WASHINGTON (Reuters) – A new date for intra-Afghan peace talks is under discussion and the United States has heard positive reports about the formation of an inclusive Afghan government, U.S. Special Representative Zalmay Khalilzad said on Friday.
Speaking to reporters on a conference call, Khalilzad said it would be best if intra-Afghan talks began while there is still a significant U.S. military presence in Afghanistan and that he would soon travel to push for a de-escalation in violence and for the release of prisoners.
The pace of prisoner releases and disagreements over the Afghan government’s composition have both helped delay intra-Afghan talks, which were to begin on March 10 under a Feb. 29 U.S.-Taliban agreement for the withdrawal of U.S. troops.
Two attacks in Afghanistan on Tuesday have raised questions about whether the U.S. peace effort may collapse. One attack, on a Kabul hospital’s maternity ward, killed 24 people, including two babies. Another, at a funeral in eastern Afghanistan, killed 32.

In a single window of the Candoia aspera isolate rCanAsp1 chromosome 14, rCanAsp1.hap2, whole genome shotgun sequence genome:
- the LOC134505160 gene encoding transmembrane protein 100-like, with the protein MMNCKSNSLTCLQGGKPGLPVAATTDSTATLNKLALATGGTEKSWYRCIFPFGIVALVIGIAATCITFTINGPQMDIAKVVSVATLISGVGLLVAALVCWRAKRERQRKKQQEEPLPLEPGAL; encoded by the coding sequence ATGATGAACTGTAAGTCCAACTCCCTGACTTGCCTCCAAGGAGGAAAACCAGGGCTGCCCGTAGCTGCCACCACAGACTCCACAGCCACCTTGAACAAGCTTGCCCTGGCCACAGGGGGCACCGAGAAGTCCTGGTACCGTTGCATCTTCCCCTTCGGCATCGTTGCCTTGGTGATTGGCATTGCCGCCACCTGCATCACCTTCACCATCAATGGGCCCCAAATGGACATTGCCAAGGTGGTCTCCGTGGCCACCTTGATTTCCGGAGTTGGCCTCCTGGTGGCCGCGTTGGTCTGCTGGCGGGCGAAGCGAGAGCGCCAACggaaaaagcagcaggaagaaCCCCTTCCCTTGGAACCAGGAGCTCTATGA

Khalilzad repeated the U.S. assessment that an affiliate of the Islamic State (ISIS) militant group was responsible for both attacks. Afghan officials, however, have blamed the Taliban for the bloody hospital attack despite the militant group’s denials.
“There are forces such as the ISIS that doesn’t see peace in Afghanistan in its interest and are trying to increase violence to undermine the prospects for peace,” he told reporters. “We are urging both sides not to fall into that trap but indeed to cooperate against terrorists including ISIS. So, we want this to happen as soon as possible when now, we’re still there in a significant way.”
Source: Read Full Article